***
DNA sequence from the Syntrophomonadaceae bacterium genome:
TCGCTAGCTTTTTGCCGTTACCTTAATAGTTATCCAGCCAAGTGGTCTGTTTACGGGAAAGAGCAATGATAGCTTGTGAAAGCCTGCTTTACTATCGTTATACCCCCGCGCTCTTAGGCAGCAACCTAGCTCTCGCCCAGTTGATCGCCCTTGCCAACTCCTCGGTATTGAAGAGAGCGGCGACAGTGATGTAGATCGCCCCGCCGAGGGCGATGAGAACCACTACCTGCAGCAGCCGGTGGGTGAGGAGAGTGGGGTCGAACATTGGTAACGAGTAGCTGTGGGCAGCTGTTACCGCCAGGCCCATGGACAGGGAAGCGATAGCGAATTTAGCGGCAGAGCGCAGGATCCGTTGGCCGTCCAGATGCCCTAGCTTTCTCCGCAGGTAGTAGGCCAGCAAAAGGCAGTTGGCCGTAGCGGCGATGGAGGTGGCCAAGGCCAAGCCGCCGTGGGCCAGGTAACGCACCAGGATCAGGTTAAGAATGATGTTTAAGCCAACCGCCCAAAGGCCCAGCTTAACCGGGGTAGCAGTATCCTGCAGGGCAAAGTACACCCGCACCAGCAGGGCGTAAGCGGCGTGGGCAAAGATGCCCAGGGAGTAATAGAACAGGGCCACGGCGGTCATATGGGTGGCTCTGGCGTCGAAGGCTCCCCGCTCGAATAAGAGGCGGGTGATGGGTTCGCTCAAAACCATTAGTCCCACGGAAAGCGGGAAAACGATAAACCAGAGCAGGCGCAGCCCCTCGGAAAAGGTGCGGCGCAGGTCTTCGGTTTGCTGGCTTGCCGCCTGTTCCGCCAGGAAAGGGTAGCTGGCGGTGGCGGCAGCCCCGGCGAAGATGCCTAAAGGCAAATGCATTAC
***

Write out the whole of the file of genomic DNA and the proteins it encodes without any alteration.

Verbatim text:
DNA sequence from the Syntrophomonadaceae bacterium genome:
TCGCTAGCTTTTTGCCGTTACCTTAATAGTTATCCAGCCAAGTGGTCTGTTTACGGGAAAGAGCAATGATAGCTTGTGAAAGCCTGCTTTACTATCGTTATACCCCCGCGCTCTTAGGCAGCAACCTAGCTCTCGCCCAGTTGATCGCCCTTGCCAACTCCTCGGTATTGAAGAGAGCGGCGACAGTGATGTAGATCGCCCCGCCGAGGGCGATGAGAACCACTACCTGCAGCAGCCGGTGGGTGAGGAGAGTGGGGTCGAACATTGGTAACGAGTAGCTGTGGGCAGCTGTTACCGCCAGGCCCATGGACAGGGAAGCGATAGCGAATTTAGCGGCAGAGCGCAGGATCCGTTGGCCGTCCAGATGCCCTAGCTTTCTCCGCAGGTAGTAGGCCAGCAAAAGGCAGTTGGCCGTAGCGGCGATGGAGGTGGCCAAGGCCAAGCCGCCGTGGGCCAGGTAACGCACCAGGATCAGGTTAAGAATGATGTTTAAGCCAACCGCCCAAAGGCCCAGCTTAACCGGGGTAGCAGTATCCTGCAGGGCAAAGTACACCCGCACCAGCAGGGCGTAAGCGGCGTGGGCAAAGATGCCCAGGGAGTAATAGAACAGGGCCACGGCGGTCATATGGGTGGCTCTGGCGTCGAAGGCTCCCCGCTCGAATAAGAGGCGGGTGATGGGTTCGCTCAAAACCATTAGTCCCACGGAAAGCGGGAAAACGATAAACCAGAGCAGGCGCAGCCCCTCGGAAAAGGTGCGGCGCAGGTCTTCGGTTTGCTGGCTTGCCGCCTGTTCCGCCAGGAAAGGGTAGCTGGCGGTGGCGGCAGCCCCGGCGAAGATGCCTAAAGGCAAATGCATTAC